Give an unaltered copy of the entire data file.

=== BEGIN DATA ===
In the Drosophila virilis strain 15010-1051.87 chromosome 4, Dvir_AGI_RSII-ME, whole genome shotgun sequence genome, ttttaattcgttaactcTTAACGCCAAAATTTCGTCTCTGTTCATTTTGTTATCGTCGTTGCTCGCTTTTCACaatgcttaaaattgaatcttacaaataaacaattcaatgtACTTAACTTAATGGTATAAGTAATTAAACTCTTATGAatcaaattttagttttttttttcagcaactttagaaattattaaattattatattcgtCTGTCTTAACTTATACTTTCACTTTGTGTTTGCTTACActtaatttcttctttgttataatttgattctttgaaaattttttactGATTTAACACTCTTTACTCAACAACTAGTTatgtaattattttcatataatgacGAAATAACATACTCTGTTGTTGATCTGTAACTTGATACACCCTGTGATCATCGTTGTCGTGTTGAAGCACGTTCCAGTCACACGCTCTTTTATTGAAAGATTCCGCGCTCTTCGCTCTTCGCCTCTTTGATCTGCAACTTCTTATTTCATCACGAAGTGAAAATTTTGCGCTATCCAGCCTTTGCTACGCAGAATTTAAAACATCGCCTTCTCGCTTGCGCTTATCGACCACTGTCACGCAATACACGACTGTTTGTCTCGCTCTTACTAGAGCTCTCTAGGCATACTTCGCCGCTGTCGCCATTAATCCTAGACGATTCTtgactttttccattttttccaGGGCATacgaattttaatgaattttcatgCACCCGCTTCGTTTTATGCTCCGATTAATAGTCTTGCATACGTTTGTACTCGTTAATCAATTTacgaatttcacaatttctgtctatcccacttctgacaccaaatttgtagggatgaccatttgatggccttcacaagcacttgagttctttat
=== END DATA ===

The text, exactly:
In the Drosophila virilis strain 15010-1051.87 chromosome 4, Dvir_AGI_RSII-ME, whole genome shotgun sequence genome, ttttaattcgttaactcTTAACGCCAAAATTTCGTCTCTGTTCATTTTGTTATCGTCGTTGCTCGCTTTTCACaatgcttaaaattgaatcttacaaataaacaattcaatgtACTTAACTTAATGGTATAAGTAATTAAACTCTTATGAatcaaattttagttttttttttcagcaactttagaaattattaaattattatattcgtCTGTCTTAACTTATACTTTCACTTTGTGTTTGCTTACActtaatttcttctttgttataatttgattctttgaaaattttttactGATTTAACACTCTTTACTCAACAACTAGTTatgtaattattttcatataatgacGAAATAACATACTCTGTTGTTGATCTGTAACTTGATACACCCTGTGATCATCGTTGTCGTGTTGAAGCACGTTCCAGTCACACGCTCTTTTATTGAAAGATTCCGCGCTCTTCGCTCTTCGCCTCTTTGATCTGCAACTTCTTATTTCATCACGAAGTGAAAATTTTGCGCTATCCAGCCTTTGCTACGCAGAATTTAAAACATCGCCTTCTCGCTTGCGCTTATCGACCACTGTCACGCAATACACGACTGTTTGTCTCGCTCTTACTAGAGCTCTCTAGGCATACTTCGCCGCTGTCGCCATTAATCCTAGACGATTCTtgactttttccattttttccaGGGCATacgaattttaatgaattttcatgCACCCGCTTCGTTTTATGCTCCGATTAATAGTCTTGCATACGTTTGTACTCGTTAATCAATTTacgaatttcacaatttctgtctatcccacttctgacaccaaatttgtagggatgaccatttgatggccttcacaagcacttgagttctttat